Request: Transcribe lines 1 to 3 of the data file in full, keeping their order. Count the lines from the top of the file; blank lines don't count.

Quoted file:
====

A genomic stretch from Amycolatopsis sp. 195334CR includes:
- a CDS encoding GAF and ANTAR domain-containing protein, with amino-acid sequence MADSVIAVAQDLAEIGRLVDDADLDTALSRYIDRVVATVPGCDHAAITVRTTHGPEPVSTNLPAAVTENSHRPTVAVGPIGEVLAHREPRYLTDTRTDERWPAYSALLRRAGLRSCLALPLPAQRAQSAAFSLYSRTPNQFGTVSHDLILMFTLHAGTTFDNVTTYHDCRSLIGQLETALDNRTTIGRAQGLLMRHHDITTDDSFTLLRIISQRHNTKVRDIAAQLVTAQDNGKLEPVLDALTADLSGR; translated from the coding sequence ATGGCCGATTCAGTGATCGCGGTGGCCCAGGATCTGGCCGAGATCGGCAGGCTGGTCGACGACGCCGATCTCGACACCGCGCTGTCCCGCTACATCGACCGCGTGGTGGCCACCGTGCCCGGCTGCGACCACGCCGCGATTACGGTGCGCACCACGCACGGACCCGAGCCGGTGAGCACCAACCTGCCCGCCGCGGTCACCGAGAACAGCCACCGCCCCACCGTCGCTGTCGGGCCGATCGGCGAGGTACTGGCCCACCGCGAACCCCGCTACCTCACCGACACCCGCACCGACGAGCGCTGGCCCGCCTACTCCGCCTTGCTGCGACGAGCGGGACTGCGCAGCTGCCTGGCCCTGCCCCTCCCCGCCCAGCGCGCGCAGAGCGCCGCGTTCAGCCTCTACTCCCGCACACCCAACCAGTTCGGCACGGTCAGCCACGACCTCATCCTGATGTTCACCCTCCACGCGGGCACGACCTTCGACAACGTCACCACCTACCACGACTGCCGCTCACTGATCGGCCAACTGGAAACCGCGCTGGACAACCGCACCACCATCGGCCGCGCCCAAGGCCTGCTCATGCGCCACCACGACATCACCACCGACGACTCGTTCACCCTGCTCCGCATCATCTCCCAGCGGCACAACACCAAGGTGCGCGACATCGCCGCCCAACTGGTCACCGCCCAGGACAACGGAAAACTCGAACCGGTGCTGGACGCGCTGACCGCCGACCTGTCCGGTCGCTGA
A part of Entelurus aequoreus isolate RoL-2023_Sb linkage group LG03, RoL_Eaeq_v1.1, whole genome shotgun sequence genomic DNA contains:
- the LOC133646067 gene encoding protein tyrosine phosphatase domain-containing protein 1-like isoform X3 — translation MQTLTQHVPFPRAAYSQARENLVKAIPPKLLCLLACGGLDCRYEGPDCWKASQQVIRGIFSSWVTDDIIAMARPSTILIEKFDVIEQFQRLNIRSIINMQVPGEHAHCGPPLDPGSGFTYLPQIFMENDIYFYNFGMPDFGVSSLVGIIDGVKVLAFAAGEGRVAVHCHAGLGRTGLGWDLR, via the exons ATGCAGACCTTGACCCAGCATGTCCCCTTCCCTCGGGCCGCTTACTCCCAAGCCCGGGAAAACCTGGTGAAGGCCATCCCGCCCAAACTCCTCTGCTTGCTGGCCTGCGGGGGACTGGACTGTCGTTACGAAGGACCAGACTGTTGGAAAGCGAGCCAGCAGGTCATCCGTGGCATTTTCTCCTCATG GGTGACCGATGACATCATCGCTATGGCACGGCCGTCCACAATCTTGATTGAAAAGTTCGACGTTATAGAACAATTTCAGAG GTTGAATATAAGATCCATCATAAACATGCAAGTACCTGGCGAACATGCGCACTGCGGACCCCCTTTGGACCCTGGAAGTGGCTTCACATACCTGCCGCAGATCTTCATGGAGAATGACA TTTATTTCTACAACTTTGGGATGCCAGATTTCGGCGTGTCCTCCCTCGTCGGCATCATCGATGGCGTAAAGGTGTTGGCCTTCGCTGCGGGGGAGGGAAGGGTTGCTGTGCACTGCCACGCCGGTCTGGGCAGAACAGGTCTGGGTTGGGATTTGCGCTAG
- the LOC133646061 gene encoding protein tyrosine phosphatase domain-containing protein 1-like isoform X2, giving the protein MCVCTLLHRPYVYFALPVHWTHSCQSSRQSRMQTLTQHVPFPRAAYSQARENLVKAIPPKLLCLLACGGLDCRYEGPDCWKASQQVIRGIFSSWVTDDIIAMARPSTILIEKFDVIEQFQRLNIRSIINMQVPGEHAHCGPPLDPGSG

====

A genomic stretch from Amycolatopsis sp. 195334CR includes:
- a CDS encoding GAF and ANTAR domain-containing protein, with amino-acid sequence MADSVIAVAQDLAEIGRLVDDADLDTALSRYIDRVVATVPGCDHAAITVRTTHGPEPVSTNLPAAVTENSHRPTVAVGPIGEVLAHREPRYLTDTRTDERWPAYSALLRRAGLRSCLALPLPAQRAQSAAFSLYSRTPNQFGTVSHDLILMFTLHAGTTFDNVTTYHDCRSLIGQLETALDNRTTIGRAQGLLMRHHDITTDDSFTLLRIISQRHNTKVRDIAAQLVTAQDNGKLEPVLDALTADLSGR; translated from the coding sequence ATGGCCGATTCAGTGATCGCGGTGGCCCAGGATCTGGCCGAGATCGGCAGGCTGGTCGACGACGCCGATCTCGACACCGCGCTGTCCCGCTACATCGACCGCGTGGTGGCCACCGTGCCCGGCTGCGACCACGCCGCGATTACGGTGCGCACCACGCACGGACCCGAGCCGGTGAGCACCAACCTGCCCGCCGCGGTCACCGAGAACAGCCACCGCCCCACCGTCGCTGTCGGGCCGATCGGCGAGGTACTGGCCCACCGCGAACCCCGCTACCTCACCGACACCCGCACCGACGAGCGCTGGCCCGCCTACTCCGCCTTGCTGCGACGAGCGGGACTGCGCAGCTGCCTGGCCCTGCCCCTCCCCGCCCAGCGCGCGCAGAGCGCCGCGTTCAGCCTCTACTCCCGCACACCCAACCAGTTCGGCACGGTCAGCCACGACCTCATCCTGATGTTCACCCTCCACGCGGGCACGACCTTCGACAACGTCACCACCTACCACGACTGCCGCTCACTGATCGGCCAACTGGAAACCGCGCTGGACAACCGCACCACCATCGGCCGCGCCCAAGGCCTGCTCATGCGCCACCACGACATCACCACCGACGACTCGTTCACCCTGCTCCGCATCATCTCCCAGCGGCACAACACCAAGGTGCGCGACATCGCCGCCCAACTGGTCACCGCCCAGGACAACGGAAAACTCGAACCGGTGCTGGACGCGCTGACCGCCGACCTGTCCGGTCGCTGA
A part of Entelurus aequoreus isolate RoL-2023_Sb linkage group LG03, RoL_Eaeq_v1.1, whole genome shotgun sequence genomic DNA contains: